Author Archives: Lancashirepast.com

Newburgh Cross, near Lathom, West Lancashire

At the highest point of Newburgh village green stands Newburgh Cross. The cross itself is modern, but its socket base and steps are much older. Some sources have suggested a 17th-18th century date but others go as far as suggesting … Continue reading

Posted in Medieval Lancashire, Wayside Crosses | Tagged , ,

Mount Pavilion, Fleetwood

Peter Hesketh of Rossall Hall sank his fortune into building the brand new town of Fleetwood, on a stretch of the deserted coast where the River Wyre meets the sea. He commissioned the architect Decimus Burton to design the layout … Continue reading

Posted in Victorian Lancashire | Tagged , | 1 Comment

St Leonard the Less Church, Samlesbury near Preston

The church of St Leonard the Less was originally built by Gospatric, lord of the manor of Samlesbury as a chapel-of-ease for his family and staff. Local tradition has it that he persuaded two visiting Irish bishops to consecrate a burial place by the church, … Continue reading

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Fleetwood’s Victorian Lighthouses

It was Peter Hesketh’s bold vision to create along an empty, wind swept shore the town of Fleetwood. It was to be a brand new Victorian holiday resort and seaport. He commissioned  Captain Henry Mangles Denham of the Royal Navy and the scientific Royal Society to design … Continue reading

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Fleetwood Museum Reopens

Some good news at last, following the regrettable decision to close so many of Lancashire’s Museums a couple of years ago. Fleetwood Maritime Museum, based in the old customs house in Fleetwood has reopened. Congratulations to all the volunteers and … Continue reading

Posted in Tudor Lancashire | Tagged , , | 1 Comment

Lancaster’s Lost Roman Fort

On top of Castle Hill once stood Lancaster’s Roman Fort, or as we shall see, a succession of forts built over the years. Today on the site is the massive fortress of Lancaster Castle and the Medieval Priory Church. The top of … Continue reading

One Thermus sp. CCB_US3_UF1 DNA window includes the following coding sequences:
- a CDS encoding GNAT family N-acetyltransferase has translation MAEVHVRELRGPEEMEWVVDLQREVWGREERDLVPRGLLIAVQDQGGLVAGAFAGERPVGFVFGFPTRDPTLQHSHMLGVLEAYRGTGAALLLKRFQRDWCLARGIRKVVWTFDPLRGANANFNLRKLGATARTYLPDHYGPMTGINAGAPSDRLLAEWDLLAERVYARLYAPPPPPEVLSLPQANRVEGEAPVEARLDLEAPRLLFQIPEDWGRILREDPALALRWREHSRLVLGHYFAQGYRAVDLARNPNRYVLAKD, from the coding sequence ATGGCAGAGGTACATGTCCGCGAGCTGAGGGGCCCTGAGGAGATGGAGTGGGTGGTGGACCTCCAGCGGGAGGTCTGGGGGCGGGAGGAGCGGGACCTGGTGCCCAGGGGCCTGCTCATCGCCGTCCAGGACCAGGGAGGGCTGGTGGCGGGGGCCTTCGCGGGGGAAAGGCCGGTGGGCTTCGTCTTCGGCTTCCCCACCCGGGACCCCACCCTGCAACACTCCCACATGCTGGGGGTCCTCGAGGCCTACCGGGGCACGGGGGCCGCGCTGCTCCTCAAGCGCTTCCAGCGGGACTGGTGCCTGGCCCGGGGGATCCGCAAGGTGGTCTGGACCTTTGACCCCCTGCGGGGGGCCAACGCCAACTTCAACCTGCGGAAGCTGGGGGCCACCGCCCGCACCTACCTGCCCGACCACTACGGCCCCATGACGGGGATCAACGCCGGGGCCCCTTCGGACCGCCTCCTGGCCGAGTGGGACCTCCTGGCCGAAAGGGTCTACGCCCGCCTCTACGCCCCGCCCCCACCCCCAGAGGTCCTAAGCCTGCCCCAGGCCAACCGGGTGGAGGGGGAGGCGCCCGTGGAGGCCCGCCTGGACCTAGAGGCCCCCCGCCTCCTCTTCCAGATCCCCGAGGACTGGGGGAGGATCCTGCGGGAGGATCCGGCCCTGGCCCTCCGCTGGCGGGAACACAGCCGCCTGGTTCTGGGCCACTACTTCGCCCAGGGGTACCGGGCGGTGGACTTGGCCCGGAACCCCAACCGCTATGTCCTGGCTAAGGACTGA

Posted in Roman Forts,, Roman Lancashire | Tagged , , | 1 Comment

Worden Hall and Park, Leyland

The land at present day Worden Park was acquired by Henry Farington in 1534 and would stay with his family for over 400 years. The earliest hall on the site was called Shaw Hall and this is shown on a 1725 … Continue reading

Posted in Georgian Lancashire, Victorian Lancashire | Tagged , , | 2 Comments

St George’s Hall, Liverpool

In early Victorian times Liverpool was in need of two new buildings- one for  an entertainment venue and another for  law courts. Two independent competitions were held to find an architect for these two schemes. Harry Lonsdale Elmes, a young architect, won both, quite a coup … Continue reading

Posted in Victorian Lancashire | Tagged ,

St Michaels on Wyre Church

St Michael’s Church is old enough to be mentioned in the Domesday Book as ‘Michelescherce’. Bounded by the River Wyre, it has been called St Michaels-on-Wyre since the 1100s. The earliest parts of the present building are Norman, as can be evidenced by the … Continue reading

Posted in Medieval Lancashire, Oldest Churches,, Tudor Lancashire | Tagged , , | 1 Comment

St Helens Church, Churchtown near Garstang

The oval shaped graveyard of St Helens  is a key indicator that a  very early ‘Dark Ages’ Saxon church stood once in this place. The name  ‘Churchtown’ was at one time called Kirkland, with ‘kirk’ being the Viking word for a church.  The earliest parts of the present building … Continue reading

Posted in Medieval Lancashire, Oldest Churches, | Tagged , , | 1 Comment